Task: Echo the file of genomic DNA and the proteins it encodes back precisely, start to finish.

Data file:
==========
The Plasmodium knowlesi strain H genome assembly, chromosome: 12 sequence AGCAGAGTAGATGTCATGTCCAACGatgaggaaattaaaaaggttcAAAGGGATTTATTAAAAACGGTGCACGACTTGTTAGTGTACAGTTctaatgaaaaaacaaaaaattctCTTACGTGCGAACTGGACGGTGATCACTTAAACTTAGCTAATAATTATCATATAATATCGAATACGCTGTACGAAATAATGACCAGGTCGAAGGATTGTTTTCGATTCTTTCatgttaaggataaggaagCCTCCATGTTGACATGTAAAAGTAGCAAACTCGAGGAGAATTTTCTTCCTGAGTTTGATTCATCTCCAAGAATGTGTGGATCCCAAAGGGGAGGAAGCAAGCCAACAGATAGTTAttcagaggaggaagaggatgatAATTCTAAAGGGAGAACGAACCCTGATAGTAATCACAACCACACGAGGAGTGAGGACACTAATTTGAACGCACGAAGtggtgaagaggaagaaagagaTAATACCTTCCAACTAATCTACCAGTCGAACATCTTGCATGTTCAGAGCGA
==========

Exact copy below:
The Plasmodium knowlesi strain H genome assembly, chromosome: 12 sequence AGCAGAGTAGATGTCATGTCCAACGatgaggaaattaaaaaggttcAAAGGGATTTATTAAAAACGGTGCACGACTTGTTAGTGTACAGTTctaatgaaaaaacaaaaaattctCTTACGTGCGAACTGGACGGTGATCACTTAAACTTAGCTAATAATTATCATATAATATCGAATACGCTGTACGAAATAATGACCAGGTCGAAGGATTGTTTTCGATTCTTTCatgttaaggataaggaagCCTCCATGTTGACATGTAAAAGTAGCAAACTCGAGGAGAATTTTCTTCCTGAGTTTGATTCATCTCCAAGAATGTGTGGATCCCAAAGGGGAGGAAGCAAGCCAACAGATAGTTAttcagaggaggaagaggatgatAATTCTAAAGGGAGAACGAACCCTGATAGTAATCACAACCACACGAGGAGTGAGGACACTAATTTGAACGCACGAAGtggtgaagaggaagaaagagaTAATACCTTCCAACTAATCTACCAGTCGAACATCTTGCATGTTCAGAGCGA